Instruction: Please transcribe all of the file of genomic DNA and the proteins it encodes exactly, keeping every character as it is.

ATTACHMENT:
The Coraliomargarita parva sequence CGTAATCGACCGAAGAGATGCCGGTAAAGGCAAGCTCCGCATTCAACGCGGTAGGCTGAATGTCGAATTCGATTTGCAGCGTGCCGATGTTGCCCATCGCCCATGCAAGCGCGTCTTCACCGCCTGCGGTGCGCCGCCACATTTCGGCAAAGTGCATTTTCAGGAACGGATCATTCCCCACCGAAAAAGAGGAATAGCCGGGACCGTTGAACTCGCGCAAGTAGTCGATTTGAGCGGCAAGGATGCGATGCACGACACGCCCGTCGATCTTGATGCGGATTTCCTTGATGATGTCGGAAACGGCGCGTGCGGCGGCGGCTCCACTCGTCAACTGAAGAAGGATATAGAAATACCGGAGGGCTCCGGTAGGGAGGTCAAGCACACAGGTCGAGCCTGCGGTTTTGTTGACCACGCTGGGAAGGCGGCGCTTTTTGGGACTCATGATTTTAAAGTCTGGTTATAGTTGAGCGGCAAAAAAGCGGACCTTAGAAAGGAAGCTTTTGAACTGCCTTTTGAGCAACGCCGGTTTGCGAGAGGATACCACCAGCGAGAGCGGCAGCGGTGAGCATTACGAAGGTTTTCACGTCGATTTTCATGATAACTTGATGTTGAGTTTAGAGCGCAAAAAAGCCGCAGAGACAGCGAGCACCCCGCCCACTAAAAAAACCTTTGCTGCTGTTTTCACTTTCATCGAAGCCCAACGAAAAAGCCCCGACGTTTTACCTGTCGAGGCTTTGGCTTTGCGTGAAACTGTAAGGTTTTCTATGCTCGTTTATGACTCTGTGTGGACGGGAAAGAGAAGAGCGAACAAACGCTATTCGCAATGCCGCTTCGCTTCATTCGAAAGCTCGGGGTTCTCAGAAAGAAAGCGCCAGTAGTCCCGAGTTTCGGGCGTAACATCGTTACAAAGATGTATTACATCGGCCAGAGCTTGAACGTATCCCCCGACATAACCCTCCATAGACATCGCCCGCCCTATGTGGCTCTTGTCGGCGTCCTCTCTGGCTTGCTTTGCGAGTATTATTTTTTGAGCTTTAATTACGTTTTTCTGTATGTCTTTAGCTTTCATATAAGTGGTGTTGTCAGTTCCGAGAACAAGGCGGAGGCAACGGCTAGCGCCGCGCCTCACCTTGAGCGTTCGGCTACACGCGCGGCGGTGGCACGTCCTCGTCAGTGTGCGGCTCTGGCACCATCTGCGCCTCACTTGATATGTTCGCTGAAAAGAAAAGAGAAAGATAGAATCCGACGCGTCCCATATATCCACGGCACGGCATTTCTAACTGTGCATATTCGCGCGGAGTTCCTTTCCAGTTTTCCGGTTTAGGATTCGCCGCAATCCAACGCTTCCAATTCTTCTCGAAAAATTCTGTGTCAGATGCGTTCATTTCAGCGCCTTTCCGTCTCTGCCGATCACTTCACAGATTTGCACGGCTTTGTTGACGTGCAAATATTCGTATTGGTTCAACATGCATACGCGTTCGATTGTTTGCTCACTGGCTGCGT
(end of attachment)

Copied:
The Coraliomargarita parva sequence CGTAATCGACCGAAGAGATGCCGGTAAAGGCAAGCTCCGCATTCAACGCGGTAGGCTGAATGTCGAATTCGATTTGCAGCGTGCCGATGTTGCCCATCGCCCATGCAAGCGCGTCTTCACCGCCTGCGGTGCGCCGCCACATTTCGGCAAAGTGCATTTTCAGGAACGGATCATTCCCCACCGAAAAAGAGGAATAGCCGGGACCGTTGAACTCGCGCAAGTAGTCGATTTGAGCGGCAAGGATGCGATGCACGACACGCCCGTCGATCTTGATGCGGATTTCCTTGATGATGTCGGAAACGGCGCGTGCGGCGGCGGCTCCACTCGTCAACTGAAGAAGGATATAGAAATACCGGAGGGCTCCGGTAGGGAGGTCAAGCACACAGGTCGAGCCTGCGGTTTTGTTGACCACGCTGGGAAGGCGGCGCTTTTTGGGACTCATGATTTTAAAGTCTGGTTATAGTTGAGCGGCAAAAAAGCGGACCTTAGAAAGGAAGCTTTTGAACTGCCTTTTGAGCAACGCCGGTTTGCGAGAGGATACCACCAGCGAGAGCGGCAGCGGTGAGCATTACGAAGGTTTTCACGTCGATTTTCATGATAACTTGATGTTGAGTTTAGAGCGCAAAAAAGCCGCAGAGACAGCGAGCACCCCGCCCACTAAAAAAACCTTTGCTGCTGTTTTCACTTTCATCGAAGCCCAACGAAAAAGCCCCGACGTTTTACCTGTCGAGGCTTTGGCTTTGCGTGAAACTGTAAGGTTTTCTATGCTCGTTTATGACTCTGTGTGGACGGGAAAGAGAAGAGCGAACAAACGCTATTCGCAATGCCGCTTCGCTTCATTCGAAAGCTCGGGGTTCTCAGAAAGAAAGCGCCAGTAGTCCCGAGTTTCGGGCGTAACATCGTTACAAAGATGTATTACATCGGCCAGAGCTTGAACGTATCCCCCGACATAACCCTCCATAGACATCGCCCGCCCTATGTGGCTCTTGTCGGCGTCCTCTCTGGCTTGCTTTGCGAGTATTATTTTTTGAGCTTTAATTACGTTTTTCTGTATGTCTTTAGCTTTCATATAAGTGGTGTTGTCAGTTCCGAGAACAAGGCGGAGGCAACGGCTAGCGCCGCGCCTCACCTTGAGCGTTCGGCTACACGCGCGGCGGTGGCACGTCCTCGTCAGTGTGCGGCTCTGGCACCATCTGCGCCTCACTTGATATGTTCGCTGAAAAGAAAAGAGAAAGATAGAATCCGACGCGTCCCATATATCCACGGCACGGCATTTCTAACTGTGCATATTCGCGCGGAGTTCCTTTCCAGTTTTCCGGTTTAGGATTCGCCGCAATCCAACGCTTCCAATTCTTCTCGAAAAATTCTGTGTCAGATGCGTTCATTTCAGCGCCTTTCCGTCTCTGCCGATCACTTCACAGATTTGCACGGCTTTGTTGACGTGCAAATATTCGTATTGGTTCAACATGCATACGCGTTCGATTGTTTGCTCACTGGCTGCGT